Here we can see an old photo I took, before I knew about the technique of gamut. By just posing the model in this way, I was able to create repetition. If I were using a grid, I would’ve repeated the diagonals of the grid in her pose.
This photo by Annie Leibovitz creates a simple arabesque by just having the model hunch over a bit. This is the “gesture” of her pose, for those of you who are familiar with the term.
Now let’s cover some techniques that are a bit harder to incorporate. In this well-known painting by Da Vinci, we see plenty of coincidences (see Day 48) being used to create unity and movement. Sure, some coincidences can be accidentally made, but not the extent we see in the example. You have to apply your training to get multiple elements linking up. And if you’re in a rush, as the artists in the video below, some opportunities for this technique will be missed.
Another technique that takes more effort to apply is the 90 degree angle (see Day 76). These can occur easily when using a dynamic symmetry grid, but assuming that you don’t have time to draw out the grid, you’ll have to try and remember how they add strength to the composition. This painting by Euan Uglow shows how the tilted 90 degree angle adds strength to her pose.
Another technique that could be more easily created by using a grid is the triangular enclosure (see Day 32). In this painting by Degas, we can see how his knowledge and efforts towards his design have created unity and movement in the man’s head and outfit. The triangle is also repeated in his collar…clever!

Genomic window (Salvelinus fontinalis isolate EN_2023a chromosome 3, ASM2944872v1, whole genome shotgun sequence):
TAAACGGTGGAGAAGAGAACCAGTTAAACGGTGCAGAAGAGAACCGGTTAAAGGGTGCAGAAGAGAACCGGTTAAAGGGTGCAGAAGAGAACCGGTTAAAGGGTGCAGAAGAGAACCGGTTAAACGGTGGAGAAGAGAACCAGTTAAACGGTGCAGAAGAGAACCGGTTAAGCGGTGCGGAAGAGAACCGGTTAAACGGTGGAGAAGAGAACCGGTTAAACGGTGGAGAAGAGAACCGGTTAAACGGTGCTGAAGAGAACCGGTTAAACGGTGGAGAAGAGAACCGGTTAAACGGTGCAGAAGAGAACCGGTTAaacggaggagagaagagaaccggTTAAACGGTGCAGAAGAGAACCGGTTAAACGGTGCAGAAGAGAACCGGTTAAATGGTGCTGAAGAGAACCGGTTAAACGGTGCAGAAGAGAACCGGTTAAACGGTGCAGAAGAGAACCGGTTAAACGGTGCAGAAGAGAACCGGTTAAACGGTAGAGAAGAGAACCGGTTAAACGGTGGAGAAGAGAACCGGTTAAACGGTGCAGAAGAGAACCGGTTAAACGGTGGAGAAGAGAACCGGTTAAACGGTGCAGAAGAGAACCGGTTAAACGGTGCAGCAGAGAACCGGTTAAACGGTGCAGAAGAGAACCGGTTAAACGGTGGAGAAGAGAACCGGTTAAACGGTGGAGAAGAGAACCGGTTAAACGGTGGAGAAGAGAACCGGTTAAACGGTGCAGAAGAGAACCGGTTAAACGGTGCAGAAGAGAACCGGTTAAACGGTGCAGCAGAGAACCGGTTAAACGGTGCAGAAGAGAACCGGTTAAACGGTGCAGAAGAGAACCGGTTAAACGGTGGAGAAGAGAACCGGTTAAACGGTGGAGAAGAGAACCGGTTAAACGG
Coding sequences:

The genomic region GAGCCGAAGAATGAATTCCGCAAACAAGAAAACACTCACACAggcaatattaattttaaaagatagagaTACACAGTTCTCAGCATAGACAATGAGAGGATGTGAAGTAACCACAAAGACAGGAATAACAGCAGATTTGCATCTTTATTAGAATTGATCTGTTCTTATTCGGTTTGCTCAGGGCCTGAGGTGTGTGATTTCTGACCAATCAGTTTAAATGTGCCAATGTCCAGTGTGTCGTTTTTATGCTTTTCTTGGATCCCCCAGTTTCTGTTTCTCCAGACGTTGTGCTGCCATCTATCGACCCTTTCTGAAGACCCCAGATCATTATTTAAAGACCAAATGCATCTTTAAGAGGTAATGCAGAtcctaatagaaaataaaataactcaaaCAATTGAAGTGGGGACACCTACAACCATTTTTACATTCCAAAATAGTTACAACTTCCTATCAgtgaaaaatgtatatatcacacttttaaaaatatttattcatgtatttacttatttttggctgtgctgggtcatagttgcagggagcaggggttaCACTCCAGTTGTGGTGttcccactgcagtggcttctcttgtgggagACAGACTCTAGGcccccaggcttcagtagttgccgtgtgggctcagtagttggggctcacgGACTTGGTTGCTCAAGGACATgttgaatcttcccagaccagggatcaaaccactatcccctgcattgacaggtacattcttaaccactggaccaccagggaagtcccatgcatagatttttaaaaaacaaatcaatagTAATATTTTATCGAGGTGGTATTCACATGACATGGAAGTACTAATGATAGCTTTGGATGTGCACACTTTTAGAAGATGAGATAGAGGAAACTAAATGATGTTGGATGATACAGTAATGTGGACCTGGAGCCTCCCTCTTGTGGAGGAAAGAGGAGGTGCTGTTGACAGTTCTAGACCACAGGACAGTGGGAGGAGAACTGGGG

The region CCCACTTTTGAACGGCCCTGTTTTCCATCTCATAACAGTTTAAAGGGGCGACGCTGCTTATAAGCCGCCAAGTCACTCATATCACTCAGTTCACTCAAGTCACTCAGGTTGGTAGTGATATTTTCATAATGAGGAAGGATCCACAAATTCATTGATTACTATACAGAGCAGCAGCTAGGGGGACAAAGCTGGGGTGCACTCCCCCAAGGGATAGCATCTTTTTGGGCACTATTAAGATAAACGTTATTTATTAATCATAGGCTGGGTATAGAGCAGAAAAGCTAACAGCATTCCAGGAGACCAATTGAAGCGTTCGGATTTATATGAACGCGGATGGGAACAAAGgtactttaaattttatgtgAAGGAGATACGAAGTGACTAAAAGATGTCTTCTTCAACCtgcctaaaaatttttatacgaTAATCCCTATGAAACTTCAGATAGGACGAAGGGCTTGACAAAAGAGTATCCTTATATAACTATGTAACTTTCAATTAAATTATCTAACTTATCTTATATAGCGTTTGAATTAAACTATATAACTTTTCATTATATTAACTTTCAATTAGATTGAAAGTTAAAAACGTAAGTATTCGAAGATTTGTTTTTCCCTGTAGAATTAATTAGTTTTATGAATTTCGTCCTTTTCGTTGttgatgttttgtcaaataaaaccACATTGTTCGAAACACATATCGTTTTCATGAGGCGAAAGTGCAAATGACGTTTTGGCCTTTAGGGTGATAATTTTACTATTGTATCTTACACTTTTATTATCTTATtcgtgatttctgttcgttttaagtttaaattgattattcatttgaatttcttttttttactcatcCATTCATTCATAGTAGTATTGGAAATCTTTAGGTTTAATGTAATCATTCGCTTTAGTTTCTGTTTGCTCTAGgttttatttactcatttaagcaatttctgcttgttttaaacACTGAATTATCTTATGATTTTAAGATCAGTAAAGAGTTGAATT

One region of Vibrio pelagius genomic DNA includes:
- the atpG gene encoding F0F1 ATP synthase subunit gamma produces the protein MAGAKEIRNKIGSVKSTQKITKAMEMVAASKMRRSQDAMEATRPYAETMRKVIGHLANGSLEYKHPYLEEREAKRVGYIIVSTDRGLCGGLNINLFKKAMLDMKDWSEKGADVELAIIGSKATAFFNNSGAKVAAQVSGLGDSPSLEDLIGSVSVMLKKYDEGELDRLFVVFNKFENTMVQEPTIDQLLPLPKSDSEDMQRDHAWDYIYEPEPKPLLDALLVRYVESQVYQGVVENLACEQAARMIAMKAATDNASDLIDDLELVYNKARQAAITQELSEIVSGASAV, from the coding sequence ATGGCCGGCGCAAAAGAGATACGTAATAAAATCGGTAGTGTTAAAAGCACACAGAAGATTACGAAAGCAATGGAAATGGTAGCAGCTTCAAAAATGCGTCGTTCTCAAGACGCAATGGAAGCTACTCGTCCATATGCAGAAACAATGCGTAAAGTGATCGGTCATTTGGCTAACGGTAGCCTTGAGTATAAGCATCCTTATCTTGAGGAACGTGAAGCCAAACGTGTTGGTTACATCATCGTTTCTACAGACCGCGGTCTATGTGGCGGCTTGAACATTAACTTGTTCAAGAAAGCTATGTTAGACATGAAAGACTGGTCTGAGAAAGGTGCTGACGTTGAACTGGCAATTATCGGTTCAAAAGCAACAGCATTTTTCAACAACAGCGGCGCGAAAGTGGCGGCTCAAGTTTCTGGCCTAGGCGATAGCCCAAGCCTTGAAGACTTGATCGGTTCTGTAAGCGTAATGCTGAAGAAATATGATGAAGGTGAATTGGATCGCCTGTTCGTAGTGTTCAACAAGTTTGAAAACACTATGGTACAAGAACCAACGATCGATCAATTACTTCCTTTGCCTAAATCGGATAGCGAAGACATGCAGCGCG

In this painting by Toulouse Lautrec, we see a hidden ellipse (see Day 34) being formed to create unity and movement. If you’re in a rush, this is another technique that might be overlooked. Practice, practice, practice, and perhaps it will be applied easier.
Artists Painting Quickly
Now that we’ve got the hard stuff out of the way, let’s have some fun with our knowledge. Run through these images, then watch the video below. See if you can be inspired by some of their expressive artistic styles (see Day 122). In the paintings that win, see if you can pause the video and try to locate any techniques that were present. Were they some of the easier techniques, or more difficult ones?